IE Questions: Do I Use More Gas In My Car Running The A/C, Or With The Windows Down?


This week, we turn to you, our audience, for our IE Question. Our new focus is all about answering YOUR questions about the energy topics we cover. This time, the age-old: What’s the more fuel efficient way to beat the heat when you’re driving: turning on your air conditioner, or rolling down your windows?

“I’d really like to know what’s the best thing for the gas mileage,” asked divinity graduate student Cathy Jaskey, “because I’m trying to cut down and decrease my carbon footprint.”

You might be thinking, “Didn’t Mythbusters (the Discovery Channel show devoted to investigating myths and folk knowledge using science) do that already?”

The answer is yes, yes they did. They found that it’s more fuel efficient to roll down your windows than to use your air-conditioner.

But not everyone agrees. Public radio’s favorite car experts Tom and Ray Magliozzi, of Car Talk, also addressed this question back in 1990, in their newspaper column, and gave the opposite answer. Ray wrote, “The answer is that you get better mileage by rolling up the windows and using the air conditioner.”

So, who’s right? Well, in the Mythbusters segment, the guys only ran their test with one kind of vehicle – a Ford Expedition SUV – at only one speed: 45 miles per hour. Real driving, however, is a little more complicated.

Steve Iona, physics professor at the University of Denver, says one reason it’s difficult to answer the question is that there are a wide array of variables that affect your gas mileage. One of the most important ones, he says, is the force that slows down your car as it moves through the air. It’s called drag. “In these situations,” he said, “we’re trying to put the car where there is air. So somehow we have to move the air out of the way.” The more drag, the harder your car’s engine has to work to move.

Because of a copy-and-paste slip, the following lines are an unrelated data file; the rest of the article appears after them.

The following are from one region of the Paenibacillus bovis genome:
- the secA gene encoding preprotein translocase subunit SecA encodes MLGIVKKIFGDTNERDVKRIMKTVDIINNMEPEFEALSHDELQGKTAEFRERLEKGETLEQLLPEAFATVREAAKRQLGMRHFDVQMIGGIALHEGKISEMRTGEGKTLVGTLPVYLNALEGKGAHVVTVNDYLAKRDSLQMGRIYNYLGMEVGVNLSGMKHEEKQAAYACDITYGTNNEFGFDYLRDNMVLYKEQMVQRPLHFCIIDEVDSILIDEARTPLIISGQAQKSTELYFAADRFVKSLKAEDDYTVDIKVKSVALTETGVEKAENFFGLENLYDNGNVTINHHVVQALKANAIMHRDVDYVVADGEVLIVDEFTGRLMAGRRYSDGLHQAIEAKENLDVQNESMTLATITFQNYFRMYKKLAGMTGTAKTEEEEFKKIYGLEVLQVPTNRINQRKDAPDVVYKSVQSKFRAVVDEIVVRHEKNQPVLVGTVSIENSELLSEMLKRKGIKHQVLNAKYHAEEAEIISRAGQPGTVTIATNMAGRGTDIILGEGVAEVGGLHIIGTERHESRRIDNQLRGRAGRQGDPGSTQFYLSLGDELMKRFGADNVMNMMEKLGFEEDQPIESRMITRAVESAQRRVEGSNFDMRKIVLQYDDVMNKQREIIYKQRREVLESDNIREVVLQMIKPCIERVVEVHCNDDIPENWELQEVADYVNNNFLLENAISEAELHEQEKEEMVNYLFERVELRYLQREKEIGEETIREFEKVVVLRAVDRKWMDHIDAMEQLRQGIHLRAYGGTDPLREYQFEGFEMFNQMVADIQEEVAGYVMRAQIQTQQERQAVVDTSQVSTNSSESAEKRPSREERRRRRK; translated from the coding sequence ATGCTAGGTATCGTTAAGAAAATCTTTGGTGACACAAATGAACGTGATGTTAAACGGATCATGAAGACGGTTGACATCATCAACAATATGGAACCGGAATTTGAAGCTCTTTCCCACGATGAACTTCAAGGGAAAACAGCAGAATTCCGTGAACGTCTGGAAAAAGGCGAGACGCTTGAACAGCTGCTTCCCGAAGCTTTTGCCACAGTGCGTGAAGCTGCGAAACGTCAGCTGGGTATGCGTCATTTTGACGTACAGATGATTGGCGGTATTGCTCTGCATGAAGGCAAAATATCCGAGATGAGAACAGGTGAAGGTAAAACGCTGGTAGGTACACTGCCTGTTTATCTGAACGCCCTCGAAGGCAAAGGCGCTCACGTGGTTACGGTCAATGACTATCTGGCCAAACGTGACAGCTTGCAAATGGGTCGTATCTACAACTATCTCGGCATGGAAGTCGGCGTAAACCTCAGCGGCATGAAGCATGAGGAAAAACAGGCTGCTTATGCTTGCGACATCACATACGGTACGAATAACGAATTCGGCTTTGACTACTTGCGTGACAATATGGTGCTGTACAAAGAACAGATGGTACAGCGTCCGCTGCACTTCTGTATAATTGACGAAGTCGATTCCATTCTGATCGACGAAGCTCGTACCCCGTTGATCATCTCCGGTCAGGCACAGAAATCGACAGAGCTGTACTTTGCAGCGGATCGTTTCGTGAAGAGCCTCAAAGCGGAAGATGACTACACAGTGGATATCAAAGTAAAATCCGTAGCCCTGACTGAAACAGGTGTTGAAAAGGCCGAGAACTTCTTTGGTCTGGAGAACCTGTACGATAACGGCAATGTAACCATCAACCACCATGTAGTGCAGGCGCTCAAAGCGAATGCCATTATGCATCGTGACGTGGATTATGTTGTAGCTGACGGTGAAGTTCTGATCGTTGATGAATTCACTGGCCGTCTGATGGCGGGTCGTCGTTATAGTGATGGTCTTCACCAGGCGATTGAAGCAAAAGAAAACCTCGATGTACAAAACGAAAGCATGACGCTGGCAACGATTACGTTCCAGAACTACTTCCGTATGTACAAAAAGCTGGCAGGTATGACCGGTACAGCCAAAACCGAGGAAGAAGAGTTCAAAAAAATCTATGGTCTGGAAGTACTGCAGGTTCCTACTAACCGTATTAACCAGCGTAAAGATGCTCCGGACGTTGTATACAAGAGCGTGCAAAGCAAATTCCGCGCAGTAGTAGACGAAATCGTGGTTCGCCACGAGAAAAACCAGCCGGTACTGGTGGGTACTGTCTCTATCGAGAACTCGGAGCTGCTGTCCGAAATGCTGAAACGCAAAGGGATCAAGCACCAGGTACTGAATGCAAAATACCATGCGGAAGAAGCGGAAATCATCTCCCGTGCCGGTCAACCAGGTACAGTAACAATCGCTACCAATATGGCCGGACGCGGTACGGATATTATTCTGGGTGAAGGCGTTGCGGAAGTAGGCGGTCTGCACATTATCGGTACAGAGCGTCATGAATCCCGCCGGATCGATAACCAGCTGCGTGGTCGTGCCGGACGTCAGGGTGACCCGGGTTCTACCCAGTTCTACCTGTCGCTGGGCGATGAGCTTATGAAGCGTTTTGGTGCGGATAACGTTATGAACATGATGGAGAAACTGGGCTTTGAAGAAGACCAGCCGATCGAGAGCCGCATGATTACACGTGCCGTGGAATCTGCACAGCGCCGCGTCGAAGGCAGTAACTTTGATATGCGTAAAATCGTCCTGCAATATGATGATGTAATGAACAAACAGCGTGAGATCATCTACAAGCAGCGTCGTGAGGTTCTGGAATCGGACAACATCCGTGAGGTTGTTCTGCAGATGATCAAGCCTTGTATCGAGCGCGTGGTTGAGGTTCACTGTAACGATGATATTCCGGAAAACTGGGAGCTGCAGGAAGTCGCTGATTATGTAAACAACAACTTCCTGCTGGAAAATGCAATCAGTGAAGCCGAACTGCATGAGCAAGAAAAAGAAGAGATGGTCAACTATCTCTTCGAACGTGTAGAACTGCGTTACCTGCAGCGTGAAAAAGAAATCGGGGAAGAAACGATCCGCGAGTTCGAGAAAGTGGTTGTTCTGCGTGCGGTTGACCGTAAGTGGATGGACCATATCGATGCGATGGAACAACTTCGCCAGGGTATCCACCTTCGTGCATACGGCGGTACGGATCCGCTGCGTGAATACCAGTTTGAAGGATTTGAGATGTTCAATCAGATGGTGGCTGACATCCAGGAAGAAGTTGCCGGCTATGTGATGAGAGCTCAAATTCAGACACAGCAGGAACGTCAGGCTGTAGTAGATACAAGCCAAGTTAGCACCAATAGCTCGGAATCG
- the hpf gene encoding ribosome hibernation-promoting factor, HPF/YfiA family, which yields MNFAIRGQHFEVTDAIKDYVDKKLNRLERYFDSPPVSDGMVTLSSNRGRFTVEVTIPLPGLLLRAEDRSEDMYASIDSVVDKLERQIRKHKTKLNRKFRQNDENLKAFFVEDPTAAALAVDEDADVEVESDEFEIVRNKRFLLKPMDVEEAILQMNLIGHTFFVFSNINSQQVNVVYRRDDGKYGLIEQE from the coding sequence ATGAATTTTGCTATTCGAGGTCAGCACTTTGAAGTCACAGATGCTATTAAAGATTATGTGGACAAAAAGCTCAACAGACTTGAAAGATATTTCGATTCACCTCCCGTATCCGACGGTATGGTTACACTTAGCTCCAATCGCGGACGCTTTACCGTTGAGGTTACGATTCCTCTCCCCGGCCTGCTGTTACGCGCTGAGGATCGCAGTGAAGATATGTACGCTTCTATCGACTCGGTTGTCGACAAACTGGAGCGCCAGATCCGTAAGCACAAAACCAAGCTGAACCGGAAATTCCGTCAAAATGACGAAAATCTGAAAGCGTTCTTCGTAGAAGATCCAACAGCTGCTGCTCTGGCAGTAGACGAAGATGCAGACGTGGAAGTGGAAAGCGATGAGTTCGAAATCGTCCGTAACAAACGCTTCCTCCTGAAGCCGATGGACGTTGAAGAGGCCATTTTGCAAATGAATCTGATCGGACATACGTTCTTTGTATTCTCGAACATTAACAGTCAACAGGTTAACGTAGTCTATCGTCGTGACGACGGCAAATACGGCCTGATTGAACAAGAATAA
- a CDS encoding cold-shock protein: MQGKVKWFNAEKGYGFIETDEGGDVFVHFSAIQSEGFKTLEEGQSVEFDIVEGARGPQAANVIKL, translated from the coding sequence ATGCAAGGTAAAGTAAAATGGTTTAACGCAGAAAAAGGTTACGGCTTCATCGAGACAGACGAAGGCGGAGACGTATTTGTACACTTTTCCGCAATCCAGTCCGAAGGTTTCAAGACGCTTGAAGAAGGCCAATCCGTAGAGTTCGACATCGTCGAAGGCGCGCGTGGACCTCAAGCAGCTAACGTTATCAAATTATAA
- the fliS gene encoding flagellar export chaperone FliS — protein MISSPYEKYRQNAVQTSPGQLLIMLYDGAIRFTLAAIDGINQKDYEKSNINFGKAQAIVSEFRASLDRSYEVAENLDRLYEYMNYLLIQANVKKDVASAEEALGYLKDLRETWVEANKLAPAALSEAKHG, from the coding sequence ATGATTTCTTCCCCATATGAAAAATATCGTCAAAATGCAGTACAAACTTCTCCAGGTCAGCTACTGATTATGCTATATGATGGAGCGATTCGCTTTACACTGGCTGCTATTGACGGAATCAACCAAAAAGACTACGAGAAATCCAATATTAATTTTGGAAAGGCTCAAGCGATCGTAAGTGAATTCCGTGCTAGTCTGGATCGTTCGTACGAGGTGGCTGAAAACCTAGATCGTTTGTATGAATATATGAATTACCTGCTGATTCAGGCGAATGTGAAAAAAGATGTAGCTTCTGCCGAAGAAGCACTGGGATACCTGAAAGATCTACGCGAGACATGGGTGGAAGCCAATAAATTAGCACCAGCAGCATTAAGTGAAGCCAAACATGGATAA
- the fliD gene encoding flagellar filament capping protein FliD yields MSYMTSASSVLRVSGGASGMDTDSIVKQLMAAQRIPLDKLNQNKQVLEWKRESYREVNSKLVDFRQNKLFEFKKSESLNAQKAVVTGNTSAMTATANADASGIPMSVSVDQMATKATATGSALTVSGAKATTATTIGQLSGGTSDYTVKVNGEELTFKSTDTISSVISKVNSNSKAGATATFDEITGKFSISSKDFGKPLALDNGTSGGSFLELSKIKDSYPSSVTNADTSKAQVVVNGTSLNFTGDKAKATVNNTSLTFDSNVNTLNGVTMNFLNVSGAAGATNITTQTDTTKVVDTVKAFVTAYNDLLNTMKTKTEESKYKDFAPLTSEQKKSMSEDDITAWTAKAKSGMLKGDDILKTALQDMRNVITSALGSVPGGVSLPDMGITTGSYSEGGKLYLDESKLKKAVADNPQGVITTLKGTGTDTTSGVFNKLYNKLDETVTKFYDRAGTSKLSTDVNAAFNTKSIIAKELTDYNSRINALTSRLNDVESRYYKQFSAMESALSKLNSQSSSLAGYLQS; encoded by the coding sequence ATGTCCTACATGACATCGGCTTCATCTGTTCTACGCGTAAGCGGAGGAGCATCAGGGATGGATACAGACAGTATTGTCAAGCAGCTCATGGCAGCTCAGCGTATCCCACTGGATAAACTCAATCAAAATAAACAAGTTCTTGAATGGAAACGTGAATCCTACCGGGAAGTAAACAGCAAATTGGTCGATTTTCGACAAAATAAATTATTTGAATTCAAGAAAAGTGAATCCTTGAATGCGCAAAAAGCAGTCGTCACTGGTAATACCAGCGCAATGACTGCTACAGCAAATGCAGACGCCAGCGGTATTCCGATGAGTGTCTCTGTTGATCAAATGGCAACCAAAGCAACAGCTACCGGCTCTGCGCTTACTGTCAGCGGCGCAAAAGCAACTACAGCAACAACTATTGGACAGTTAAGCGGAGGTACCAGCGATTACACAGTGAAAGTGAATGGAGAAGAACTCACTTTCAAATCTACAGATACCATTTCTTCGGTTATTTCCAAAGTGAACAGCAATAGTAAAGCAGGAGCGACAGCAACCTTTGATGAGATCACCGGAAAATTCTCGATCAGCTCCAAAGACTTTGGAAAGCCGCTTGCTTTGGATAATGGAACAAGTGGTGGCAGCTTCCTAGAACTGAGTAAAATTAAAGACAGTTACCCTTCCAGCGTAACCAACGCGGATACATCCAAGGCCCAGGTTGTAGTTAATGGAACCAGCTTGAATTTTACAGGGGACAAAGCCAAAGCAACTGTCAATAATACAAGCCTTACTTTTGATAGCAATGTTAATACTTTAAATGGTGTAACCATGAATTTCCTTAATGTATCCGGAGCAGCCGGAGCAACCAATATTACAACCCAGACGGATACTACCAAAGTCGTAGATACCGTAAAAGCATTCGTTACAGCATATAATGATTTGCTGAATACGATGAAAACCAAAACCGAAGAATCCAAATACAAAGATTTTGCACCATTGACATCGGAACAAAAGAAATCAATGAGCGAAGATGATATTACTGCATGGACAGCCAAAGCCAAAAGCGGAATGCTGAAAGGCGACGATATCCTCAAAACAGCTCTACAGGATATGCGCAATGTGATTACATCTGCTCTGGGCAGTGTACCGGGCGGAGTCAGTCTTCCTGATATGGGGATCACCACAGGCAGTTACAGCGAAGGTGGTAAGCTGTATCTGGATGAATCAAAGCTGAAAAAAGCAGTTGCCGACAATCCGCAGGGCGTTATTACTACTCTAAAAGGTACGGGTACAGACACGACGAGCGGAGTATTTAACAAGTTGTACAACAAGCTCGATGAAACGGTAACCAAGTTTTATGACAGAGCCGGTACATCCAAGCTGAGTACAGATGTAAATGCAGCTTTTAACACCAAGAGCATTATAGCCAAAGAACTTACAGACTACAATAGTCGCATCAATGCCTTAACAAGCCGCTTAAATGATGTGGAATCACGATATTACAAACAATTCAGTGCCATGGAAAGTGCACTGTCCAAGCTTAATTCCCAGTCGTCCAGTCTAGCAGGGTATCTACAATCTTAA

Physics tells us that the most important factor in determining drag is your car’s speed. As you drive faster, drag increases—not proportionally, but exponentially. That means a highway cruising speed of 65 miles per hour works out to a pretty hefty drag force, acting on your car to slow it down.

Iona says speed isn’t the only factor. The shape and surface of the vehicle also affect drag. In general, the less smooth an object’s shape, the larger the drag force. The more you roll down your windows, the less smooth you make the shape of your car. If you were swimming, this would be like starting out with a sleek Olympic uniform, then putting on a t-shirt, and then a sweater, and maybe a fluffy scarf. All this adds up to a drag force that’s greater when you open your windows, and increases exponentially as you drive faster.

What about the other side of the question? What happens if you shut your windows, and turn on the A/C instead?

John Rugh, an engineer at the National Renewable Energy Laboratory (NREL) in Colorado, says running your A/C does hurt your gas mileage, by borrowing some of the energy your car would normally use to move forward. Rugh’s lab has calculated just how much gas that borrowing costs us. According to analysis conducted in 2002, all light vehicles in the United States – that includes SUVs, minivans and sedans – use about 7 billion gallons of gas for air conditioning per year.

That works out to only about five and a half percent of total gasoline use, on average, for the country. Of course, drivers in hotter states probably spend more gas on A/C. We used Census data from 2000 (the same year that the data in NREL’s analysis comes from) to calculate the per-person use of gasoline for each state.

Get the data: CSV | XLS | Google Sheets | Source and notes: Github

The data here are not adjusted for average miles driven in each state, so it may be that people drive more in the states with high per-capita A/C fuel use. It’s also old information – the NREL report is from 2002. John Rugh says they’re in the process of updating the analysis, though he doesn’t yet know when the new report will be released.

Still, 7 billion gallons of gas is significant. But how does it compare to gas used with the windows down? John Rugh says it all depends – once again – on speed. “There could be a crossover,” he said, “where at slow speeds you could drive with the windows down, and if it’s not too hot out, you could be comfortable. And that’s what I do.” But at high speeds, he says, there’s likely to be so much drag that your A/C is more efficient than rolling down your windows.

As with so many energy problems, there are too many variables in play to give a golden number, an ideal speed, for when to switch from your windows to your A/C. So just remember this: [tweetable alt=”Want better gas mileage? Roll down your windows when going slow, use your A/C when going fast.” via “InsideEnergyNow”]Rolling down your windows when you’re going slow, and using your A/C when you’re going fast, is a pretty good bet.[/tweetable]